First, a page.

I don’t want to sound like an old record, but being here has been so nurturing, both creatively and for the health of my soul… This, along with feeling that time has dilated and we have shared a lifetime with everyone here, makes our last full day of class together bittersweet.
The final classes really connected a lot of dots for me. The entire week was being thrown into different pools of this work, and it felt like Friday tied lots of loose strings together.
In the morning, we returned to our Fundamentals Class main teachers - Sol and Craig and we worked on Opening and Contracting. We, of course, started with the sequence to center ourselves - head in the ceiling, eyes in front, open arms, breathing in and out while opening and closing arms. I enjoy this sequence, I think I’ve already written this - it is a great way to begin a rehearsal. It connects you to your breath and opens you up to the possibilities of your body and imagination.
Sol: Breathing is sharing (a simple notion, no? and how quickly we forget. The tendency is to stop breathing when scared/nervous on stage, but that means that a dialogue is turned off, nobody shares anything!)
Always with the people
Always aware of the space above your head, in front, and the space, people around you, and the body
While we did opening and contracting physically, fast and slow, the deal is to be in the physical body and extend past. To me, this encapsulates the entire technique - at least so far in my journey with it. Joanna Merlin reiterated this later today in the afternoon class.
Sol encourages us not to have open closed eyes while doing this sequence. Of course. If you do, it’s like doing the sequence with your head, your face suddenly scrunches, the eyes go dead, the whole experience becomes an inward witness as opposed to becoming porous, letting things/energy/whatever you want to call it run right through it. I remember Joan Schirle would say to us at Dell’Arte - to keep the river flowing, from the ground up through the body, all the way up into the upper body and head, then back down it travels, always in an open circuit.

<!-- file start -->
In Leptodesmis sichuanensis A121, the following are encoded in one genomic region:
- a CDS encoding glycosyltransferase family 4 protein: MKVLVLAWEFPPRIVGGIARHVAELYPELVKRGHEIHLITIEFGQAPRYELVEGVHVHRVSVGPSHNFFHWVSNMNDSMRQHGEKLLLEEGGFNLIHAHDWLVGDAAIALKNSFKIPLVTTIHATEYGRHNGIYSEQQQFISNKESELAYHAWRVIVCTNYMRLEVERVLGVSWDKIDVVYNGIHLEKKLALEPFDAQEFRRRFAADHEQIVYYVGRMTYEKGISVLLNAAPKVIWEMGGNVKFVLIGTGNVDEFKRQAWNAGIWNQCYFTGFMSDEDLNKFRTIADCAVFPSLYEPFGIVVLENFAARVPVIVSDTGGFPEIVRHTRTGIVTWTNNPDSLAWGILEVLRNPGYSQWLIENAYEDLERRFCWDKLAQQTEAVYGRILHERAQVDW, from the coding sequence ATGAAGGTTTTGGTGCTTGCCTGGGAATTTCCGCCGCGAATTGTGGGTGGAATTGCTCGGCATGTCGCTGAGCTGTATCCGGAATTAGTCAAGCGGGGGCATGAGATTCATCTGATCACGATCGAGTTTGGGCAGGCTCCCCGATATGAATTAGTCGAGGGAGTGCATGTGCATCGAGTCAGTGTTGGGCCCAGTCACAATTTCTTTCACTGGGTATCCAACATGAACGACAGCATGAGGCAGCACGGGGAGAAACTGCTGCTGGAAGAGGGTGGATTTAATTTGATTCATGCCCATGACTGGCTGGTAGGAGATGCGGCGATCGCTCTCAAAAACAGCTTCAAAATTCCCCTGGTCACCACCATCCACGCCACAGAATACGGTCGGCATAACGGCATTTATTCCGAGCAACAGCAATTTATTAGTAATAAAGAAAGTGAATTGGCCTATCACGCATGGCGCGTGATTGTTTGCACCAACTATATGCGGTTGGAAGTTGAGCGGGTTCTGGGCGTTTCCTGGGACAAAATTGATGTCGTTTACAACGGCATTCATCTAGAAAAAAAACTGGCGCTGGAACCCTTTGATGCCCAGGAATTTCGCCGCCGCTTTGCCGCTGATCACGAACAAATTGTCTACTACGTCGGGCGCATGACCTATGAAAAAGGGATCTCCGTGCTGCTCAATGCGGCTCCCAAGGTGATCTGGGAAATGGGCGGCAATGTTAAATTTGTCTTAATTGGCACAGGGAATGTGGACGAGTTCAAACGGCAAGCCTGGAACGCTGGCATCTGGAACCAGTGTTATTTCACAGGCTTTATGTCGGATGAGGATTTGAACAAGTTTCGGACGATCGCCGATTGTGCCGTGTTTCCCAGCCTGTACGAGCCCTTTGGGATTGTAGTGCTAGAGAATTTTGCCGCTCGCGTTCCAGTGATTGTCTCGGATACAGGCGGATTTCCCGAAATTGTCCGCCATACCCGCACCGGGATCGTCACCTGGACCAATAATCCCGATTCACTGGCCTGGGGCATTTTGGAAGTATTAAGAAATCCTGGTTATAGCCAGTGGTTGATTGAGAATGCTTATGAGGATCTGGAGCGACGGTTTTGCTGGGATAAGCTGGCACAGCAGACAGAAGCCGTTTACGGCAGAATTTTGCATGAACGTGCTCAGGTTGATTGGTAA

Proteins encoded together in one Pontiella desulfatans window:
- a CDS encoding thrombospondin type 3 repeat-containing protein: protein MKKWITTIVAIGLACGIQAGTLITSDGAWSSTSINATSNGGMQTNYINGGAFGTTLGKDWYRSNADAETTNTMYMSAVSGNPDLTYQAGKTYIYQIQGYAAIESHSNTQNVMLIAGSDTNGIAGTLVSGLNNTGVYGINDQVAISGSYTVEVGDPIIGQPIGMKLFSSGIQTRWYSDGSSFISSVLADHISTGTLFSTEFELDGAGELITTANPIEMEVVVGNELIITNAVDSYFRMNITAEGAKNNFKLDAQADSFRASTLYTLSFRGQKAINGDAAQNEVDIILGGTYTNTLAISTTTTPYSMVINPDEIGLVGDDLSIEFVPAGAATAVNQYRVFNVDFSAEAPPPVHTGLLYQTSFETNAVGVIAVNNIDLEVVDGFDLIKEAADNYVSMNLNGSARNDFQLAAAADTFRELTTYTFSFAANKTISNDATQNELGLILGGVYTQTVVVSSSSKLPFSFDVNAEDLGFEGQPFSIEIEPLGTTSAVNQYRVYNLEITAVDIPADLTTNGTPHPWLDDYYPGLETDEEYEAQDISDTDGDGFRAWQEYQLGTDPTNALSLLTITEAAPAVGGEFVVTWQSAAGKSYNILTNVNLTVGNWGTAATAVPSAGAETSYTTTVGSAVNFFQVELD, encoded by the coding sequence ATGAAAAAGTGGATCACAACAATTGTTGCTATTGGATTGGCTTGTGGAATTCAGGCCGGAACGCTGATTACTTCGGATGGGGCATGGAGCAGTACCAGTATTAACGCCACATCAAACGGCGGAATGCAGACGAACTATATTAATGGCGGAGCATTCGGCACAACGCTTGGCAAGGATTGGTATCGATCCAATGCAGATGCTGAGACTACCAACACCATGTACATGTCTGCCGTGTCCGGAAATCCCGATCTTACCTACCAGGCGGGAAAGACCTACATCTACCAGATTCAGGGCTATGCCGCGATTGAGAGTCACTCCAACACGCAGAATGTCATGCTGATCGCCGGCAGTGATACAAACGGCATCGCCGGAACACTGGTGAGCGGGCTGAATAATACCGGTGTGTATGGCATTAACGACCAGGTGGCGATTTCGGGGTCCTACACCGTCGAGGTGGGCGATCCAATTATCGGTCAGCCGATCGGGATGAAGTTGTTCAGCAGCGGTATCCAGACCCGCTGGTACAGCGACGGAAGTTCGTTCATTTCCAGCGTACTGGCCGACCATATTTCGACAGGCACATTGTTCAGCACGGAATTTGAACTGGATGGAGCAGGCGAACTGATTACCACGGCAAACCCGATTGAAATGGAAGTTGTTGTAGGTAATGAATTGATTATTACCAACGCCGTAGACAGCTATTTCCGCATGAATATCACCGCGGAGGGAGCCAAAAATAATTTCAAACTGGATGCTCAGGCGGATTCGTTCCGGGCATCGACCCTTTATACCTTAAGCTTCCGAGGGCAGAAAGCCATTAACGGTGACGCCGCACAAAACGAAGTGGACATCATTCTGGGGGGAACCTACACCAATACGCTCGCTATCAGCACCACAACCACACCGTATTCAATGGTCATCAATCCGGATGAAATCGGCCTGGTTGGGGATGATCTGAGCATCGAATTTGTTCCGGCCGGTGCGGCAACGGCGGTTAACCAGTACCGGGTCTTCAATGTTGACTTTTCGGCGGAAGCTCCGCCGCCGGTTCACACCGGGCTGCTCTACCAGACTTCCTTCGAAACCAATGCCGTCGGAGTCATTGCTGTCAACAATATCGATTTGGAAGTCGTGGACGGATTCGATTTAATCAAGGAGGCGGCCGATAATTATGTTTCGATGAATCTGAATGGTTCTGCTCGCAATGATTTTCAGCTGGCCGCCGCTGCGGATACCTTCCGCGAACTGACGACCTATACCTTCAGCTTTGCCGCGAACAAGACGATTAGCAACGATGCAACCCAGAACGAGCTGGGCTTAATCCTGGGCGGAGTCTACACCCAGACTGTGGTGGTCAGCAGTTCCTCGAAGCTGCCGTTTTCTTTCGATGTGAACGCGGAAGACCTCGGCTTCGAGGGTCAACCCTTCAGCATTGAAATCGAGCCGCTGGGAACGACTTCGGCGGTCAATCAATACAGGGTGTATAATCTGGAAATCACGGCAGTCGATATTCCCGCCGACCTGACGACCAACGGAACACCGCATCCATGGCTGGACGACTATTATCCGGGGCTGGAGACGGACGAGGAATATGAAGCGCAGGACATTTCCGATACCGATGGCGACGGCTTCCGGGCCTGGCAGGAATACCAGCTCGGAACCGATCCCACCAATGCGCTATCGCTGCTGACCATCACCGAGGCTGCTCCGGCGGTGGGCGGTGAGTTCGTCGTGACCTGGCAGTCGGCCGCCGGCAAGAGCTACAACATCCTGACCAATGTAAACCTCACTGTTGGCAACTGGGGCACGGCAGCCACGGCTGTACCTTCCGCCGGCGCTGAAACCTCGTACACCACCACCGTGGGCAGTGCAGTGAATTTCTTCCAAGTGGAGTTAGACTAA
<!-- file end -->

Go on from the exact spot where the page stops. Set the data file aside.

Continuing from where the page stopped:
Always working with ease and no tension, it is important to train the body to be receptive. Images inevitably come up, because our imagination works in congruence with the activity of the physical body. Yes. POROUS.
Craig then led us into a fascinatingly simple and elegant exploration: opening and closing the hand. Opening and Contracting. And allowing the body to reflect that. I write in my notes: This was the clearest MC for me so far. Open the fist - once it’s open, the fingers keep going and that affects the body. Same with closing the fist - once the fist is there, it keeps going inward. Ah yes, beyond the physical body. Or rather - Body which continues going. This is psychological gesture, I begin to glean.
To continue working on opening, Craig whipped out the clown noses. I admit, I was a little trepidatious - to see the nose being used in order to… etc etc. But i am also known to take things too seriously sometimes. We shared beautiful moments in class with the nose on, you could cut the openness with a knife. Not that you’d want to - it is such a beautiful thing. We finished the class with some monologues from Tree Sisters opening and closing. This was bizarre for me - I’ve always had a bit of a weird relationship with written text, and after feeling so open with the clown nose, I felt I was nosediving into text, which came out… ca nuca de perete (Romanian literal translation and great image btw - like a walnut hitting a wall). It sent me spiraling down on a Closed inward ride. It made me introspective and overwhelmed. My lovely new dear friend from New Zealand Julie came to the rescue advising to close the gates when we need to. We can’t always be this open, and we must know when to close it. Problem solved. What a great support she and this community is. We must have this in the artist community always, no? have each other’s backs like this at the fist notice of a change of personal atmosphere.